Kiss your dry chicken good bye and send it away flying.  There’s a new bird in town, this crisp, succulent and juicy Roasted Lemon Butter Garlic Chicken.  Intrigued?  The chicken is flavored with compound butter under the skin, stuffed with lemon and onion and left to hang out in the fridge for several hours or overnight to crisp up the skin.

Then the bird is off to a hot oven, lazily resting on long, unpeeled carrots, that provide the space for the heat to circulate and at the same time soak in the chicken juices and turn into delectable orange flavor vehicles.  Baste the chicken every so often and salt the skin only at the last moment – that way it really truly stays crisp.

Ready to roast?

Roasted Lemon Butter Garlic Chicken


3 tablespoons unsalted butter, at room temperature
1 lemon, zested and juiced
6 cloves of garlic, chopped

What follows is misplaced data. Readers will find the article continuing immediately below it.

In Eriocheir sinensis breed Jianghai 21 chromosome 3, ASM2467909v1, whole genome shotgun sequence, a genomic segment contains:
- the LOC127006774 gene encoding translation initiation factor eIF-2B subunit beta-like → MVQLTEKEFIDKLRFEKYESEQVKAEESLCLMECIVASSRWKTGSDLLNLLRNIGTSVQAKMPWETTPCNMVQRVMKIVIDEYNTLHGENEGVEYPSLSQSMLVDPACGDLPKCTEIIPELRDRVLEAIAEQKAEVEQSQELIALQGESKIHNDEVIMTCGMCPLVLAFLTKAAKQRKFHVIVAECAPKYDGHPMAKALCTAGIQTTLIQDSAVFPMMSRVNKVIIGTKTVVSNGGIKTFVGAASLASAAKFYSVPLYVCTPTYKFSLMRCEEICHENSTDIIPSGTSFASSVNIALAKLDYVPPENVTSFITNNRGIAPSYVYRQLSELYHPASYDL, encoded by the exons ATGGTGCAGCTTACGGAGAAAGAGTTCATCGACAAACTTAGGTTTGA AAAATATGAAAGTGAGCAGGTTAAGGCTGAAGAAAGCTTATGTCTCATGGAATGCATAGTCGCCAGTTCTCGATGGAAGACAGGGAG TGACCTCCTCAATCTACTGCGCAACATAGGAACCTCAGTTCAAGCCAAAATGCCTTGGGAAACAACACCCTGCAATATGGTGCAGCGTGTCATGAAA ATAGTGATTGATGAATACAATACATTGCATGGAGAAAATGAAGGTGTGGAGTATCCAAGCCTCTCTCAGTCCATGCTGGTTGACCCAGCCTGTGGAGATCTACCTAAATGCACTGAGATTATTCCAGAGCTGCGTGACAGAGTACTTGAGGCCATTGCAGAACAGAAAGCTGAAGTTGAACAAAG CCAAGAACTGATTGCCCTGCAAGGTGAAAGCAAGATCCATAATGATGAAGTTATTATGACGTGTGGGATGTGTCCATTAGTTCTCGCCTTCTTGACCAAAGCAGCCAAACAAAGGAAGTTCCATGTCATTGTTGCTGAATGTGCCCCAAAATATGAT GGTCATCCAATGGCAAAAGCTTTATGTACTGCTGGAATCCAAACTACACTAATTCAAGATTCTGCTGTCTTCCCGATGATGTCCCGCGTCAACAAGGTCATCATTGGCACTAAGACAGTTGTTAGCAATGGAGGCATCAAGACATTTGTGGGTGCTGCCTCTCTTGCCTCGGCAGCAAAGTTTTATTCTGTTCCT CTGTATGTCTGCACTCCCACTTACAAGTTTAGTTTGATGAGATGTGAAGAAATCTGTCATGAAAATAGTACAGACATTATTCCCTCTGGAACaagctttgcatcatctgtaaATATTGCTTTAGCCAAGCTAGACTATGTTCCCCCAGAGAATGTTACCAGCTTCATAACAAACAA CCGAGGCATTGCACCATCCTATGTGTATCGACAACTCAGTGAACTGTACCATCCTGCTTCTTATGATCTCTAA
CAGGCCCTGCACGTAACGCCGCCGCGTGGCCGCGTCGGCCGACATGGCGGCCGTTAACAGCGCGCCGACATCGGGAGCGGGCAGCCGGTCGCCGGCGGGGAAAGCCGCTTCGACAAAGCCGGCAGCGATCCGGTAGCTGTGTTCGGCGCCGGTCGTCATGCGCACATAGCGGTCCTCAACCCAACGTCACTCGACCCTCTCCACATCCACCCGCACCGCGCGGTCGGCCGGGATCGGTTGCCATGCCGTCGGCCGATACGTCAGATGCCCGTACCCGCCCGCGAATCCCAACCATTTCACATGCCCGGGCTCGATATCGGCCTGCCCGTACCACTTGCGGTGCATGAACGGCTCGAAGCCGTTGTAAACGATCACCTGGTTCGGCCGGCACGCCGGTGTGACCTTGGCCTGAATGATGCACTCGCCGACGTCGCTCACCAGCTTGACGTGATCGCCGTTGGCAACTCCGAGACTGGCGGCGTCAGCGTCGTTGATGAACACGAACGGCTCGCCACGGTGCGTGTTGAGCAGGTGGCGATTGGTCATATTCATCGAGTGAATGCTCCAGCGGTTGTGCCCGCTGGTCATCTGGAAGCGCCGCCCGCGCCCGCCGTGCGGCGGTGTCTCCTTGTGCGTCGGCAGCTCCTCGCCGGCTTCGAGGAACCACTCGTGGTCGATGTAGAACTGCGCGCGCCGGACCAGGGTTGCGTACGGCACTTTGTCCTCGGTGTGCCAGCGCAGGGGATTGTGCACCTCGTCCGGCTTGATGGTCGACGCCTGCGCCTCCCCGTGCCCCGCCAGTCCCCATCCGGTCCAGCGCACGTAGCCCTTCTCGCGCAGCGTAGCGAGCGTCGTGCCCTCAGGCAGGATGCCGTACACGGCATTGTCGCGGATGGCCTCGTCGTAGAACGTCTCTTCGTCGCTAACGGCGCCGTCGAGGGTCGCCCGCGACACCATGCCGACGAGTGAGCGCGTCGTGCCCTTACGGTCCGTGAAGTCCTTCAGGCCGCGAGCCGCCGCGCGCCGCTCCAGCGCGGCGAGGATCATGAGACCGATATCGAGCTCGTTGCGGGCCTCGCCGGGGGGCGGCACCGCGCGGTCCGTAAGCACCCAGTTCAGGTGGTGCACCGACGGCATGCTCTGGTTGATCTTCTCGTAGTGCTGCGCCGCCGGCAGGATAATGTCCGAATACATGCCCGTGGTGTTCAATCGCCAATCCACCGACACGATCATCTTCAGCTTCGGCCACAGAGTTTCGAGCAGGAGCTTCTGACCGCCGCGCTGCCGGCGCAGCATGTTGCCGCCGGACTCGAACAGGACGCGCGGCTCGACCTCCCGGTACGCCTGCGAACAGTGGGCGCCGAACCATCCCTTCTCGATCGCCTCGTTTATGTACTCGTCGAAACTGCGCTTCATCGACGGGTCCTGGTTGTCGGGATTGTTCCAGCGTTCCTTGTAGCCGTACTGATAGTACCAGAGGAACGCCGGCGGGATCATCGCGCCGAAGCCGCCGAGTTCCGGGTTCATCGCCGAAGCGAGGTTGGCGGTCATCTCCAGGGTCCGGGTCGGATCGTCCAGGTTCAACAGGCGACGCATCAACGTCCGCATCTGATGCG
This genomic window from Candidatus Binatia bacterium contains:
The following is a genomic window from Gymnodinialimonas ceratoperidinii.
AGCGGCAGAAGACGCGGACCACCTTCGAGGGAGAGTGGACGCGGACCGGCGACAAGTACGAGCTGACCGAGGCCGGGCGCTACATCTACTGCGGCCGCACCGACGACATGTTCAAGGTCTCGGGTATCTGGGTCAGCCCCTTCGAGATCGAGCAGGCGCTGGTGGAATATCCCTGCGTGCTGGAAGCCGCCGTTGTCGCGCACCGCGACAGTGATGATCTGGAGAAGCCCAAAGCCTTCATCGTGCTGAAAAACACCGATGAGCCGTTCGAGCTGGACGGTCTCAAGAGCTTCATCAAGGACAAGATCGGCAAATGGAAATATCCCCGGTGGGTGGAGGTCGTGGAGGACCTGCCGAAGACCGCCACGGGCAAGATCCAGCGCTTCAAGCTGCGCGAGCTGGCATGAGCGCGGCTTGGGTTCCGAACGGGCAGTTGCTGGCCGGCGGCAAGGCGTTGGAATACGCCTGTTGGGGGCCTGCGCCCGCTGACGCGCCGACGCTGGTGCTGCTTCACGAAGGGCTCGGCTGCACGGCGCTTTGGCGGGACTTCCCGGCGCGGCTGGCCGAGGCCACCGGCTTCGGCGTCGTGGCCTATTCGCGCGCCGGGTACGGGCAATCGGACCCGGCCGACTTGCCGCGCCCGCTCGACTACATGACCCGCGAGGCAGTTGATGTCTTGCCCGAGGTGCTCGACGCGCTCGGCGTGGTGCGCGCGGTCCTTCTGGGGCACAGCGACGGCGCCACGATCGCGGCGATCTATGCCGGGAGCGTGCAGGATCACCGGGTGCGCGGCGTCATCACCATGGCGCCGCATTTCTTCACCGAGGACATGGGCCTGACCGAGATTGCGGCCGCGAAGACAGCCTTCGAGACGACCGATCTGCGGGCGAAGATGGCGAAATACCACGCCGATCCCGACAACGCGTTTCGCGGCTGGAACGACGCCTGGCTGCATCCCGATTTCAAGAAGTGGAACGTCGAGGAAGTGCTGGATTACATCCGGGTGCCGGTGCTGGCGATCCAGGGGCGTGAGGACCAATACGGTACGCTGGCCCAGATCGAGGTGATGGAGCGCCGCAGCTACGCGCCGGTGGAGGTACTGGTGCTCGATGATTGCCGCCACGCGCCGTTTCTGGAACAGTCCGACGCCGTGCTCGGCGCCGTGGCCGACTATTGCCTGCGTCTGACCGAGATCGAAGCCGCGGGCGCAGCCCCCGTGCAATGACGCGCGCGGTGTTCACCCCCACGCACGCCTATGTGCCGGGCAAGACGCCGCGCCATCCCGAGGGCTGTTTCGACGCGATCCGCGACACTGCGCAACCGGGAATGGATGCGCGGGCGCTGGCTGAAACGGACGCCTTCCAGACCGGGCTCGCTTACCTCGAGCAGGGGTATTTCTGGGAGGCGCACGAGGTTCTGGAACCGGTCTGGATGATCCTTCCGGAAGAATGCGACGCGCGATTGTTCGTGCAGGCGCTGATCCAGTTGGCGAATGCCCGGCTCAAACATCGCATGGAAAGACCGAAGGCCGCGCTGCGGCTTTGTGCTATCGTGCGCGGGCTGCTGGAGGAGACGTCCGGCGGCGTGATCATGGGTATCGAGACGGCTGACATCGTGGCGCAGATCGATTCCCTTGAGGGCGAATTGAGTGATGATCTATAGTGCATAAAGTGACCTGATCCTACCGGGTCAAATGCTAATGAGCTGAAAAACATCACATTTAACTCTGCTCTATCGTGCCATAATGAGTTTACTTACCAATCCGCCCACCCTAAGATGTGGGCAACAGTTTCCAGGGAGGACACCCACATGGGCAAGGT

1 teaspoon salt
1 teaspoon paprika
1/2 teaspoon pepper
1 chicken
1 onion, peeled and quartered
4-6 carrots


1.  Mash together butter, lemon zest, lemon juice, garlic, salt, paprika and pepper until smooth.

2.  Loosen the skin of the chicken and gently stuff and massage the compound butter under the skin.

3.  Stuff the chicken cavity with lemon and onion.  Let the chicken hang out and dry in the refrigerator uncovered for a few hours or overnight.

4.  Preheat oven to 425 degrees and take out the chicken to bring it to room temperature.  Rest the chicken on top of carrots in a shallow baking dish.

5.  Roast the chicken in the oven, breast side up for 60-90 minutes, depending on the size of the bird.  Baste the chicken every 20 minutes with the juices and butter that will collect on the bottom of the baking dish.  If the chicken gets a bit too dark, cover it loosely with foil.  Season the chicken outside with extra salt and pepper in the last 20 minutes of roasting.

The chicken is done when its juices run clear, the flesh is no longer pink inside, and most importantly, the internal temperature reaches 165 degrees.

Allow the chicken to sit for about 15 minutes before carving.  Save the carcass and a little bit of meat to make chicken stock or chicken soup.

And you thought roasting a chicken would be complicated.  Enjoy!

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